... "Russian mystic" Sergius Nilus. But fortunately "murder will out," and the criminals who perpetrated the stupendous forgery for the purpose of slandering the Jews have left behind clues that enable one to visualize the very process that they pursued in the perpetration of their crime. ...
— The History of a Lie - 'The Protocols of the Wise Men of Zion' • Herman Bernstein

... year 1955 the suicide rate for the United States of America quadrupled any previous record. There was an enormous increase also in violent crime throughout the world. The thing had come upon an unprepared humanity; it seemed as though human society was to be smashed by ...
— The World Set Free • Herbert George Wells

... or the truth? Some answer she must give him; and as to that matter of marrying him, the answer must be a negative. Her education had been of that nature which teaches girls to believe that it is a crime to marry a man without an assured income. Assured morality in a husband is a great thing. Assured good temper is very excellent. Assured talent, religion, amiability, truth, honesty, are all desirable. But an assured income is indispensable. Whereas, in truth, ...
— He Knew He Was Right • Anthony Trollope

... the bosom of the queen. With scorn, as though its lightning stroke Would blast her body, thus he spoke: "Thou, who, of no dread sin afraid, Hast Dasaratha's self betrayed, Lord of the world, whose might sustains Each thing that moves or fixed remains, What direr crime is left thee now? Death to thy lord and house art thou, Whose cruel deeds the king distress, Mahendra's peer in mightiness, Firm as the mountain's rooted steep, Enduring as the Ocean's deep. Despise not Dasaratha, he Is a kind ...
— The Ramayana • VALMIKI

... of life, where vice and crime and misery abound, comes the Byron of the twentieth century, the poet of the vagabond and the proletariat, Maxim Gorky. Not like the beggar, humbly imploring for a crust in the name of the Lord, nor like the jeweller displaying his precious stones to dazzle and tempt ...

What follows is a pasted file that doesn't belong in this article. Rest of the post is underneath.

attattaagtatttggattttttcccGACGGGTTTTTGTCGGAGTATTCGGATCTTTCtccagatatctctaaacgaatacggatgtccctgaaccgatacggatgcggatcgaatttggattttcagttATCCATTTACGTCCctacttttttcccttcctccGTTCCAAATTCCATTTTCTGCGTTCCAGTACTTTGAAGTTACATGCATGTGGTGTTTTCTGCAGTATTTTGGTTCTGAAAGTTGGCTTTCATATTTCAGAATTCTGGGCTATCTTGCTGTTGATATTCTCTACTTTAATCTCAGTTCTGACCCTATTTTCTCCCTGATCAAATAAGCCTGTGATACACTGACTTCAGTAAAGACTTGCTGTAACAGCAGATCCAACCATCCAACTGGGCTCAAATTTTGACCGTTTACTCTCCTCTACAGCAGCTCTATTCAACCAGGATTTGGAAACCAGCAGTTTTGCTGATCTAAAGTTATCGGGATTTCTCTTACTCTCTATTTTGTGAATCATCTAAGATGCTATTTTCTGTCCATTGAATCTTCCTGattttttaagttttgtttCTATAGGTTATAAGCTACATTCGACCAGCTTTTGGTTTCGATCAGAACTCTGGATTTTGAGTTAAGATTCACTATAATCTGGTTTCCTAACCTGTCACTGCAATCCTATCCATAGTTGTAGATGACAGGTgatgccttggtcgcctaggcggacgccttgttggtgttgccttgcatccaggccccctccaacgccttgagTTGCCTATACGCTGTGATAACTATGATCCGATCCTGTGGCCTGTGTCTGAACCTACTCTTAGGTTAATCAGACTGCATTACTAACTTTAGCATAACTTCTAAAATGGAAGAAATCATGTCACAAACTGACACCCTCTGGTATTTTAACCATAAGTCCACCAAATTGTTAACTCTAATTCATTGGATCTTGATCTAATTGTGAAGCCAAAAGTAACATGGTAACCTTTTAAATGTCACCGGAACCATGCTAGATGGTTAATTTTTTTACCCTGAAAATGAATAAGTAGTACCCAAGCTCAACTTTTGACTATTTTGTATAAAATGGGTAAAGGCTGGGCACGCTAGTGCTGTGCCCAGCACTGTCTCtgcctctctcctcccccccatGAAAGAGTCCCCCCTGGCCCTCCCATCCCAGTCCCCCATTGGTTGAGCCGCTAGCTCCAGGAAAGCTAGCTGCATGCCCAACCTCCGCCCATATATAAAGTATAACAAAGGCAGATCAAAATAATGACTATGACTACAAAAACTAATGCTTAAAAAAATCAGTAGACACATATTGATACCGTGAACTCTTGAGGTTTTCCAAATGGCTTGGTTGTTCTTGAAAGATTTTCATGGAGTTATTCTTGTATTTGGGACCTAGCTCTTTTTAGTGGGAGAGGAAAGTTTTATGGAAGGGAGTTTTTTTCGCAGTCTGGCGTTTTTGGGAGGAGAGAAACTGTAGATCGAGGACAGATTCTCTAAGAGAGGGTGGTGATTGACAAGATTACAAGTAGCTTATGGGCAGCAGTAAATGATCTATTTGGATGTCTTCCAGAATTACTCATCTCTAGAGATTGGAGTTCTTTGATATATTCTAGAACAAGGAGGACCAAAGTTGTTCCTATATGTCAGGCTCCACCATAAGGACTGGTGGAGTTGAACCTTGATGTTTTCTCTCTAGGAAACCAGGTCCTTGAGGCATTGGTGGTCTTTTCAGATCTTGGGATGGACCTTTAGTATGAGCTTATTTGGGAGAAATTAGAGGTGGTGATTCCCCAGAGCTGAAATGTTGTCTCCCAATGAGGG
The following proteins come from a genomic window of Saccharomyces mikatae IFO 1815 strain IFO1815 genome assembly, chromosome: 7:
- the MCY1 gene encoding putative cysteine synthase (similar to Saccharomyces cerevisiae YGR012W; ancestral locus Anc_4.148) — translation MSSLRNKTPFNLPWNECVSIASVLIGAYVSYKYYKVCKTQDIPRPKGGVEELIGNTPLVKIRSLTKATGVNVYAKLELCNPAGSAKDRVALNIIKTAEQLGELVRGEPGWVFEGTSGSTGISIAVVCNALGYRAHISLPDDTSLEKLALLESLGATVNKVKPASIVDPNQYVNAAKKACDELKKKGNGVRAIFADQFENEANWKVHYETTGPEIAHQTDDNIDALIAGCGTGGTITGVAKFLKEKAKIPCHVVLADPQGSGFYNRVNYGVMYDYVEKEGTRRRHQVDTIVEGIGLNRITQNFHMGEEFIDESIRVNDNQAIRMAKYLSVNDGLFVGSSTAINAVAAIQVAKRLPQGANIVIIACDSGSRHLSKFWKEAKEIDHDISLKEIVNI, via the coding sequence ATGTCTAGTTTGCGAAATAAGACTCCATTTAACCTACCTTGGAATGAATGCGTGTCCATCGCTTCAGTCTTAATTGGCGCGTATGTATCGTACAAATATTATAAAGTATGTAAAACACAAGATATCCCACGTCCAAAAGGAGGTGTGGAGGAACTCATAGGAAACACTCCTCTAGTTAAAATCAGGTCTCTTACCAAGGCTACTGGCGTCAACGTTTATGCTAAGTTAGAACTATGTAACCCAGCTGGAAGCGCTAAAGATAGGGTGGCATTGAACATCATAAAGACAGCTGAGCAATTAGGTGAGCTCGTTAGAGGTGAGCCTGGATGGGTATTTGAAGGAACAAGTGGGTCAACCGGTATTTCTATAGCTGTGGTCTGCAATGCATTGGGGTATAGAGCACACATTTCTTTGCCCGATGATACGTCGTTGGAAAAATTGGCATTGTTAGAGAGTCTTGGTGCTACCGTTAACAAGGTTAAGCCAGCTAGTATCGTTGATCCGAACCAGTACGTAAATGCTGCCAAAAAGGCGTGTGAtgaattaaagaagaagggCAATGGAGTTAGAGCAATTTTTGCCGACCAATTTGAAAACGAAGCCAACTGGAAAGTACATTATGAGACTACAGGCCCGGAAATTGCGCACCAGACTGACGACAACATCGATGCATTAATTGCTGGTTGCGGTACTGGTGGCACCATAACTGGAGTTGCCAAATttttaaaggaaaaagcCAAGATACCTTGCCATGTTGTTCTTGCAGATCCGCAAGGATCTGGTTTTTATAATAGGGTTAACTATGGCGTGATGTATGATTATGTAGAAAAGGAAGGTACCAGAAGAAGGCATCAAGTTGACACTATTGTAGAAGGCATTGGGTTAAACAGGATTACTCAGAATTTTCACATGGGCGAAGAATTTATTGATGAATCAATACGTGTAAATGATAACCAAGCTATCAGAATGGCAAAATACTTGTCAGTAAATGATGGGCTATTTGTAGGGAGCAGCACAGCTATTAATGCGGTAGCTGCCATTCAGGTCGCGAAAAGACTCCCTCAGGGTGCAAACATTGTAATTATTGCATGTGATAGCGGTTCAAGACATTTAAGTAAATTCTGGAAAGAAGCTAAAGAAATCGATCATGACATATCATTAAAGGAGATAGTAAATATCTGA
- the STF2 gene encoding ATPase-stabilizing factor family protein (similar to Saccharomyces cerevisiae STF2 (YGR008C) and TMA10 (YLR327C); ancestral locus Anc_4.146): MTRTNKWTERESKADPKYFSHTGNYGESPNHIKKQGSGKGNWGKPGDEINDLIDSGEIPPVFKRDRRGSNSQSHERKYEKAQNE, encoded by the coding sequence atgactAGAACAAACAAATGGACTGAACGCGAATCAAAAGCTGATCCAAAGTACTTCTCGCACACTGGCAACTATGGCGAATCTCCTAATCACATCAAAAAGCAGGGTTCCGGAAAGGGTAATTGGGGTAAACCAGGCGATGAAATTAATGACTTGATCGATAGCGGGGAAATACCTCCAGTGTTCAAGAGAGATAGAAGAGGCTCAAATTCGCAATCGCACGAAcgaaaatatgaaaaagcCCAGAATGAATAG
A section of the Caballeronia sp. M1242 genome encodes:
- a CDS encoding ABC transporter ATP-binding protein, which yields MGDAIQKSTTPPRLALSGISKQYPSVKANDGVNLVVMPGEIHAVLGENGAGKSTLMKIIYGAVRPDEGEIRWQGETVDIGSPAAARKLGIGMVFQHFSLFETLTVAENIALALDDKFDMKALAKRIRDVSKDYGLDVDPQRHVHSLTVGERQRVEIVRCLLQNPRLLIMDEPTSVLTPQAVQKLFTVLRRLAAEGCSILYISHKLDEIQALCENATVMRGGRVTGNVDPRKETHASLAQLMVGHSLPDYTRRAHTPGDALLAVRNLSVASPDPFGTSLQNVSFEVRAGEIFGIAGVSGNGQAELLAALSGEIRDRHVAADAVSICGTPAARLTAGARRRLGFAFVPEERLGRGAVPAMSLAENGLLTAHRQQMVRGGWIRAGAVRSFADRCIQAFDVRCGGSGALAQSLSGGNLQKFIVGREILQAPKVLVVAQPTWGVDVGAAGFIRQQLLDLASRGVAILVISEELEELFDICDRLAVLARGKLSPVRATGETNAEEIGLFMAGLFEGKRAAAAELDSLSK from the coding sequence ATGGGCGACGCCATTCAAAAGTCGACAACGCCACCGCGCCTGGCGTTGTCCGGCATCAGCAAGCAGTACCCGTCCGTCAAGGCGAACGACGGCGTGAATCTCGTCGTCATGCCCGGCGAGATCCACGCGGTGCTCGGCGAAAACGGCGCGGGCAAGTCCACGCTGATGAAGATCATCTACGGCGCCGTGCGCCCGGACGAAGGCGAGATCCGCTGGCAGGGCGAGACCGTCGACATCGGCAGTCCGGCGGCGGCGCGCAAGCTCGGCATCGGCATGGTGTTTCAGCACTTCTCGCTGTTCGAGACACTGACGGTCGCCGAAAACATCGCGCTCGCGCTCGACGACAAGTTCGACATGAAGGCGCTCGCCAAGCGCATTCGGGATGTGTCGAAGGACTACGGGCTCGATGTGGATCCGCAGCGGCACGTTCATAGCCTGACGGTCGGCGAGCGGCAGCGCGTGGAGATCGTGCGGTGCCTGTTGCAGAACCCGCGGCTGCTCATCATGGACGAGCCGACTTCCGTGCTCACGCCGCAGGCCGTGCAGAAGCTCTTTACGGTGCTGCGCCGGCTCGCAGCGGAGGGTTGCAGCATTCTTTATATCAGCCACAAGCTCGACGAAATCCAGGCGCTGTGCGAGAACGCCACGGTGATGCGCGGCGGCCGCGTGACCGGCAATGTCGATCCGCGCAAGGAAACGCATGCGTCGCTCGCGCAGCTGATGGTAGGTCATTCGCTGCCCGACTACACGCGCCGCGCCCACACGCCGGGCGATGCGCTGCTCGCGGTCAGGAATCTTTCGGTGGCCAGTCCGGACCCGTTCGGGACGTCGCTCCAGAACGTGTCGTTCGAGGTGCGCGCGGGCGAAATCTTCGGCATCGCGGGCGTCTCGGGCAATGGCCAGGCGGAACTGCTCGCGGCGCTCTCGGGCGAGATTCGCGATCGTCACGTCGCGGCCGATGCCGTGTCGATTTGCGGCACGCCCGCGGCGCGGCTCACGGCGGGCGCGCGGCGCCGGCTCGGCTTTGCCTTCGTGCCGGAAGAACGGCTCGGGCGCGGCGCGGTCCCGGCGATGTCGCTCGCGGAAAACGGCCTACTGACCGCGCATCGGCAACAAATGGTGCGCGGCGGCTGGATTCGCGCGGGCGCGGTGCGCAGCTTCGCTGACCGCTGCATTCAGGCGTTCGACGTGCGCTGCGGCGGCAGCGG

— Foma Gordyeff - (The Man Who Was Afraid) • Maxim Gorky

... familiar to me from my infancy; but it needed the awful situation I was placed in to consummate its horrors. It was at once my accusation and my doom. I knew well—none better—the vengeful character of the Irish peasant of the west, and that my death was certain I had no doubt. The very crime that sat upon my heart quailed its courage and unnerved my arm. As the boatmen looked from us towards the shore and again at our faces, they, as if instinctively, lay upon their oars, and waited for our decision as to what ...
— Charles O'Malley, The Irish Dragoon, Volume 1 (of 2) • Charles Lever

... Ida's trouble might be. He was all at once struck with a great fear, so that for an instant he turned cold and weak, and reached out his hand to steady himself against the railing of the stairs. Ah, what a calamity that would be! What a calamity! What a dreadful responsibility! What a crime! He could not keep the thought out of his mind. He tried to tell himself that Ida had practically given her consent by going into such a place; that he was not the only one, after all; that there was nothing certain as yet. He stood on the stairway, empty for that moment, biting the end of ...
— Vandover and the Brute • Frank Norris

... know, mamma. It was in misery and ignorance and crime, such as you would be made sick ...
— The Old Helmet, Volume II • Susan Warner

... closed against him. He ignores himself so far that he does not call it disastrous, though disastrous it was for himself and his country. With the same detachment he speaks of the enslavement of Melos and the tragedy of Syracuse, though he thinks, and makes us feel, that the one was the crowning crime, the other the crowning disaster of his country. He narrates the plain facts and leaves the reader to draw his inferences. If we did not know that he was an Athenian, we could hardly tell from his history whether he took the side of Athens ...
— The Legacy of Greece • Various

... that his mind was now clear, and that the incident of Paddy's lashings he regarded as closed. As for that flame-headed imp of crime, if I could have got my hands upon him he would have taken a short road to his fathers. Him and his lashings! As I stood there with a black glare at him, the impudent scoundrel repeatedly winked at me with the readable information that if I only would be patient and bide a moment ...
— The O'Ruddy - A Romance • Stephen Crane

... reminded the Greeks of that of Sokrates, as both the crime and the misfortune of the city in both cases was ...
— Plutarch's Lives Volume III. • Plutarch

... slowly dispersed, every man muttering that it was not his business, and that, after all, passing a "stiff 'un" on to a new chum was no great crime as compared to stealing gold or robbing a camp. In this I think they showed sound judgment. The prize-fighting gent, however, became too bumptious, and was eventually hustled out of ...